Travis went through some of our old photos from about 10 years ago, and picked out a 35mm negative that we had developed at Walmart or CVS or some place like that. We decided to try enlarging that to see how close we came to the actual photo we got developed back then.

Toby and trees

We came pretty close. Ours is a little more yellow and not quite as blue, but the aspen trunks are white and Toby is red, so that’s all I really cared about.

It was pretty refreshing to be working with paper that actually reacted the way it should. I made a bunch more prints that I haven’t scanned in yet, and some are even successful enough that I’m probably going to put them up in the shop. I know! Bold move! I just need to make sure I can ship prints safely without them getting all bent up. I’ll probably have to cut up chunks of cardboard for protection. I can haz box cutter?

One of the things I tried today that came out absolutely stunning was when I enlarged a black and white negative onto color paper. So, stay tuned for when I get pics uploaded of that goodness (or, just check out the shop tomorrow, because when I pulled the print out of the tank, I was all, “Oh hey! This may actually be art!” Surprise!).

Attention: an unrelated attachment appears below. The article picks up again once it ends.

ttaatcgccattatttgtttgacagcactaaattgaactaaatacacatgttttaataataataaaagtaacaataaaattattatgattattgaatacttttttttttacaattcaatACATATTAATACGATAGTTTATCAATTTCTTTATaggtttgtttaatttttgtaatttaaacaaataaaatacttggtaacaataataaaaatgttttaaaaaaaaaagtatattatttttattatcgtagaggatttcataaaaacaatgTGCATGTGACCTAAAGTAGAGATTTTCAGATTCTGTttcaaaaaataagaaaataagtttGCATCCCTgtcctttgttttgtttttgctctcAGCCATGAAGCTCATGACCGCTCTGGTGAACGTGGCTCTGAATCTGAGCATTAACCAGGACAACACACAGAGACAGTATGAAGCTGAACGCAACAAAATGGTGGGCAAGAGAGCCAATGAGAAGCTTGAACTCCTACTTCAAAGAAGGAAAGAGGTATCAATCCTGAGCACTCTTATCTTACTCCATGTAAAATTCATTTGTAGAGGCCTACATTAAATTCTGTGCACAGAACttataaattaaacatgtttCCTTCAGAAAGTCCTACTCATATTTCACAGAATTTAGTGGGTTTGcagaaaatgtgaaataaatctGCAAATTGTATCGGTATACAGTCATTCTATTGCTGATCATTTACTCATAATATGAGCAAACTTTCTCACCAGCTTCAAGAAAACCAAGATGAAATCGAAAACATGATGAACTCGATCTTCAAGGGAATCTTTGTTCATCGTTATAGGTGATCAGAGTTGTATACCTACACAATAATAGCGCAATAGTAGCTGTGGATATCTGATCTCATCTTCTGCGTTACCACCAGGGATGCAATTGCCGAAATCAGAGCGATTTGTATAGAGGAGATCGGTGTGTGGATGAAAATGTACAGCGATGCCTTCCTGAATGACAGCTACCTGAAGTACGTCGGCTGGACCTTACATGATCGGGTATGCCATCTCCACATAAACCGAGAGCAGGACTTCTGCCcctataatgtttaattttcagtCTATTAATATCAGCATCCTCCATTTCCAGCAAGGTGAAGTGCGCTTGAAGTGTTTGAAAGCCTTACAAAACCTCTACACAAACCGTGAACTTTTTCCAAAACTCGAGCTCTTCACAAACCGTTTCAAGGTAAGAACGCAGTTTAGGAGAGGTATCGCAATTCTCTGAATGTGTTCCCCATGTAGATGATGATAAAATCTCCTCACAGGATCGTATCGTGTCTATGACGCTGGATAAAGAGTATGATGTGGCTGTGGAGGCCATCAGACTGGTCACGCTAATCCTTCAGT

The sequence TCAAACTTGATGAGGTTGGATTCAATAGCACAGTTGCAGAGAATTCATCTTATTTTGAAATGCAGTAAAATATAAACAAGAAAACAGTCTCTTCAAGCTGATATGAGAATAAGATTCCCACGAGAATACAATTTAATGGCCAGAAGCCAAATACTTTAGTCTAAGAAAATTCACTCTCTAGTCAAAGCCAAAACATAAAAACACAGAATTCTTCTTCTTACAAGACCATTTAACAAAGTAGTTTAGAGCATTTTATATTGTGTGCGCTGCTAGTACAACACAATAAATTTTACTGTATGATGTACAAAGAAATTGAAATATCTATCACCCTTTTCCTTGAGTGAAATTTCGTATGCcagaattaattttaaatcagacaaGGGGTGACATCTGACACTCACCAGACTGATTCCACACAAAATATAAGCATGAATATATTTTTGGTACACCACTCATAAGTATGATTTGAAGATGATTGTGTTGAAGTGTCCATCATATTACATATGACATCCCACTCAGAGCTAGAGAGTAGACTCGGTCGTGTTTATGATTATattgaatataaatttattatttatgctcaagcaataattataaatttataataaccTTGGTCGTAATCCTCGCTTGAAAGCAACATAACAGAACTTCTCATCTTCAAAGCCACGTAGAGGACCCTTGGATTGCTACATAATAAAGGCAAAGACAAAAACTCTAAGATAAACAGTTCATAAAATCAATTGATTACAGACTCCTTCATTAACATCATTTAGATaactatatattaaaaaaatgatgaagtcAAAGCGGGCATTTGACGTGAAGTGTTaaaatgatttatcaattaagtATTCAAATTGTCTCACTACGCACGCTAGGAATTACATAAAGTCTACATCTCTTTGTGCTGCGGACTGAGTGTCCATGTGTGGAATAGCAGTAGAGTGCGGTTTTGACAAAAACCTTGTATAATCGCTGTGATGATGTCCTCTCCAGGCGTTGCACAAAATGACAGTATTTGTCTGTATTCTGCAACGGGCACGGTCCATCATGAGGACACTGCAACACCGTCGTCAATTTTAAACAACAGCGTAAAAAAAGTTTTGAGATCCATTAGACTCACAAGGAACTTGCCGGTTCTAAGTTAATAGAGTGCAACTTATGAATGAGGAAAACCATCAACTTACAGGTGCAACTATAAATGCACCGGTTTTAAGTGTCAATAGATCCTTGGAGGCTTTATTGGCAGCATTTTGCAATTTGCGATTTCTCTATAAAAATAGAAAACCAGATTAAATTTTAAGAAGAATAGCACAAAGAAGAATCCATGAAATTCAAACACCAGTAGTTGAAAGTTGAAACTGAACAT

Now that I kind of know what I’m doing with the color printing, I’m having a great time with it. I actually like it better than black and white printing, at least for right now. The whole process is so fast, and the amount of variables is huge, in a good way. For example, I exposed two prints exactly the same, same negative, same filtration, same time, etc, and they came out different. Why? I guess because the temps of my chems wasn’t stable, and I had to develop my prints for slightly different times. But that kind of stuff doesn’t bug me, I just accept it and welcome it as Darkroom Magic. I really like the process of making a print, and then tweaking it slightly – bumping up a filter by 5, or slightly shortening the development time, stuff like that, and then assessing the different results.